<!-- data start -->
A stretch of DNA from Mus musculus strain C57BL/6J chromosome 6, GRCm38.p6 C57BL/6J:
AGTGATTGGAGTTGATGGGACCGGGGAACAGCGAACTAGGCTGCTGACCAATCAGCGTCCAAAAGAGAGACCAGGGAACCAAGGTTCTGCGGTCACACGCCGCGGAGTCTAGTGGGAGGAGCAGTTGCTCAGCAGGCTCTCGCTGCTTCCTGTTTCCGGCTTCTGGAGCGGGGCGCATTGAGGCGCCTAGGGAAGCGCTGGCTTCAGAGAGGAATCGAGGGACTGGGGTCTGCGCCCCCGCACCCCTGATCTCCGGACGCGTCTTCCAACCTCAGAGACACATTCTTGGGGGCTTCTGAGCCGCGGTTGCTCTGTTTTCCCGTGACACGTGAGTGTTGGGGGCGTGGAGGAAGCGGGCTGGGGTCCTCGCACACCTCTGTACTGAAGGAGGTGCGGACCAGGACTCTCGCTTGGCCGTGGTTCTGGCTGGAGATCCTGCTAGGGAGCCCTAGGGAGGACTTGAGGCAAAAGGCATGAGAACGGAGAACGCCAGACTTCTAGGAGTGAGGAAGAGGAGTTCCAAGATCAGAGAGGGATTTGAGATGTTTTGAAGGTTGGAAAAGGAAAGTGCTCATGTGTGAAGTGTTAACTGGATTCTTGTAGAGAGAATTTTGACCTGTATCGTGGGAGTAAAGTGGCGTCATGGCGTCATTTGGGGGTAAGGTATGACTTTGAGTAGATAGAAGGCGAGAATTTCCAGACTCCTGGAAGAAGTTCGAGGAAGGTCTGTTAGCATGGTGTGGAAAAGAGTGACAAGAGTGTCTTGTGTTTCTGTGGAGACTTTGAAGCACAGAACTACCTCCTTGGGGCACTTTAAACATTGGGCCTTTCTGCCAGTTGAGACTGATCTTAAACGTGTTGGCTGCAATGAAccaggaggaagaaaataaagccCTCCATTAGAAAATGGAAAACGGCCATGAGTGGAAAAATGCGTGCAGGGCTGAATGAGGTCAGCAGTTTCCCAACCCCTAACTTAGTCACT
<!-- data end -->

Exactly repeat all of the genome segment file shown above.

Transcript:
A stretch of DNA from Mus musculus strain C57BL/6J chromosome 6, GRCm38.p6 C57BL/6J:
AGTGATTGGAGTTGATGGGACCGGGGAACAGCGAACTAGGCTGCTGACCAATCAGCGTCCAAAAGAGAGACCAGGGAACCAAGGTTCTGCGGTCACACGCCGCGGAGTCTAGTGGGAGGAGCAGTTGCTCAGCAGGCTCTCGCTGCTTCCTGTTTCCGGCTTCTGGAGCGGGGCGCATTGAGGCGCCTAGGGAAGCGCTGGCTTCAGAGAGGAATCGAGGGACTGGGGTCTGCGCCCCCGCACCCCTGATCTCCGGACGCGTCTTCCAACCTCAGAGACACATTCTTGGGGGCTTCTGAGCCGCGGTTGCTCTGTTTTCCCGTGACACGTGAGTGTTGGGGGCGTGGAGGAAGCGGGCTGGGGTCCTCGCACACCTCTGTACTGAAGGAGGTGCGGACCAGGACTCTCGCTTGGCCGTGGTTCTGGCTGGAGATCCTGCTAGGGAGCCCTAGGGAGGACTTGAGGCAAAAGGCATGAGAACGGAGAACGCCAGACTTCTAGGAGTGAGGAAGAGGAGTTCCAAGATCAGAGAGGGATTTGAGATGTTTTGAAGGTTGGAAAAGGAAAGTGCTCATGTGTGAAGTGTTAACTGGATTCTTGTAGAGAGAATTTTGACCTGTATCGTGGGAGTAAAGTGGCGTCATGGCGTCATTTGGGGGTAAGGTATGACTTTGAGTAGATAGAAGGCGAGAATTTCCAGACTCCTGGAAGAAGTTCGAGGAAGGTCTGTTAGCATGGTGTGGAAAAGAGTGACAAGAGTGTCTTGTGTTTCTGTGGAGACTTTGAAGCACAGAACTACCTCCTTGGGGCACTTTAAACATTGGGCCTTTCTGCCAGTTGAGACTGATCTTAAACGTGTTGGCTGCAATGAAccaggaggaagaaaataaagccCTCCATTAGAAAATGGAAAACGGCCATGAGTGGAAAAATGCGTGCAGGGCTGAATGAGGTCAGCAGTTTCCCAACCCCTAACTTAGTCACT